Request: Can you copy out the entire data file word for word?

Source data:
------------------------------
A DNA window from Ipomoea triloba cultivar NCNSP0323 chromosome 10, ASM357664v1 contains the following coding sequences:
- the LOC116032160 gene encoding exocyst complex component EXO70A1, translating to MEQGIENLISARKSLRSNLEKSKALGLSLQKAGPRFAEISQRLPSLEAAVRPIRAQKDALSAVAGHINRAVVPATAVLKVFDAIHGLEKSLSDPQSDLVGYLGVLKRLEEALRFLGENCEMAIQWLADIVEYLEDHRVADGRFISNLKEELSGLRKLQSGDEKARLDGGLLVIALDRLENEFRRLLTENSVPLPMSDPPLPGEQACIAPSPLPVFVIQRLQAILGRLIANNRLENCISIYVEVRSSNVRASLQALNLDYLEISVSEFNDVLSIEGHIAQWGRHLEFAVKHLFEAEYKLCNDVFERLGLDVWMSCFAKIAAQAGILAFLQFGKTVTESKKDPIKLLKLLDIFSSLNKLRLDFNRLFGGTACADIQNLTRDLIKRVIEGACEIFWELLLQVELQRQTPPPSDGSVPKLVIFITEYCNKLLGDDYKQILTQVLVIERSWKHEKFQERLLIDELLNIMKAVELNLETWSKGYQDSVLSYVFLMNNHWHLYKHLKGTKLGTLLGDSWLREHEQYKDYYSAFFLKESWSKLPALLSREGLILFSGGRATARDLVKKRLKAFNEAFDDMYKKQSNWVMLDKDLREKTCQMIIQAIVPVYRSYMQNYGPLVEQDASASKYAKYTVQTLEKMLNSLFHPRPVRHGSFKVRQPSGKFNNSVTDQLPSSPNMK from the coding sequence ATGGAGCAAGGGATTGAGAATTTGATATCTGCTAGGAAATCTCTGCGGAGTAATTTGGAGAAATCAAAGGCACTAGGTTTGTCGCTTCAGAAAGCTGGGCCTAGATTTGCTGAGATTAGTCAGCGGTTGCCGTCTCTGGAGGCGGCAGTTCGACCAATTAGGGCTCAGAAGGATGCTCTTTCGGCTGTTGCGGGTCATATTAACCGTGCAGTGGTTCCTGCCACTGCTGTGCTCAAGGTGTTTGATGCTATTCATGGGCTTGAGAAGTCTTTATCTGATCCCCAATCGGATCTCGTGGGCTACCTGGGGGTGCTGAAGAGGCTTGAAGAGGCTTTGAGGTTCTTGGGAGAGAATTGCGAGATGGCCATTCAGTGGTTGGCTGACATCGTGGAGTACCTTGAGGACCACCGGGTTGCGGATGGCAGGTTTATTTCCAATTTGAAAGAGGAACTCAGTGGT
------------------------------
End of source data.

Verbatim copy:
A DNA window from Ipomoea triloba cultivar NCNSP0323 chromosome 10, ASM357664v1 contains the following coding sequences:
- the LOC116032160 gene encoding exocyst complex component EXO70A1, translating to MEQGIENLISARKSLRSNLEKSKALGLSLQKAGPRFAEISQRLPSLEAAVRPIRAQKDALSAVAGHINRAVVPATAVLKVFDAIHGLEKSLSDPQSDLVGYLGVLKRLEEALRFLGENCEMAIQWLADIVEYLEDHRVADGRFISNLKEELSGLRKLQSGDEKARLDGGLLVIALDRLENEFRRLLTENSVPLPMSDPPLPGEQACIAPSPLPVFVIQRLQAILGRLIANNRLENCISIYVEVRSSNVRASLQALNLDYLEISVSEFNDVLSIEGHIAQWGRHLEFAVKHLFEAEYKLCNDVFERLGLDVWMSCFAKIAAQAGILAFLQFGKTVTESKKDPIKLLKLLDIFSSLNKLRLDFNRLFGGTACADIQNLTRDLIKRVIEGACEIFWELLLQVELQRQTPPPSDGSVPKLVIFITEYCNKLLGDDYKQILTQVLVIERSWKHEKFQERLLIDELLNIMKAVELNLETWSKGYQDSVLSYVFLMNNHWHLYKHLKGTKLGTLLGDSWLREHEQYKDYYSAFFLKESWSKLPALLSREGLILFSGGRATARDLVKKRLKAFNEAFDDMYKKQSNWVMLDKDLREKTCQMIIQAIVPVYRSYMQNYGPLVEQDASASKYAKYTVQTLEKMLNSLFHPRPVRHGSFKVRQPSGKFNNSVTDQLPSSPNMK from the coding sequence ATGGAGCAAGGGATTGAGAATTTGATATCTGCTAGGAAATCTCTGCGGAGTAATTTGGAGAAATCAAAGGCACTAGGTTTGTCGCTTCAGAAAGCTGGGCCTAGATTTGCTGAGATTAGTCAGCGGTTGCCGTCTCTGGAGGCGGCAGTTCGACCAATTAGGGCTCAGAAGGATGCTCTTTCGGCTGTTGCGGGTCATATTAACCGTGCAGTGGTTCCTGCCACTGCTGTGCTCAAGGTGTTTGATGCTATTCATGGGCTTGAGAAGTCTTTATCTGATCCCCAATCGGATCTCGTGGGCTACCTGGGGGTGCTGAAGAGGCTTGAAGAGGCTTTGAGGTTCTTGGGAGAGAATTGCGAGATGGCCATTCAGTGGTTGGCTGACATCGTGGAGTACCTTGAGGACCACCGGGTTGCGGATGGCAGGTTTATTTCCAATTTGAAAGAGGAACTCAGTGGT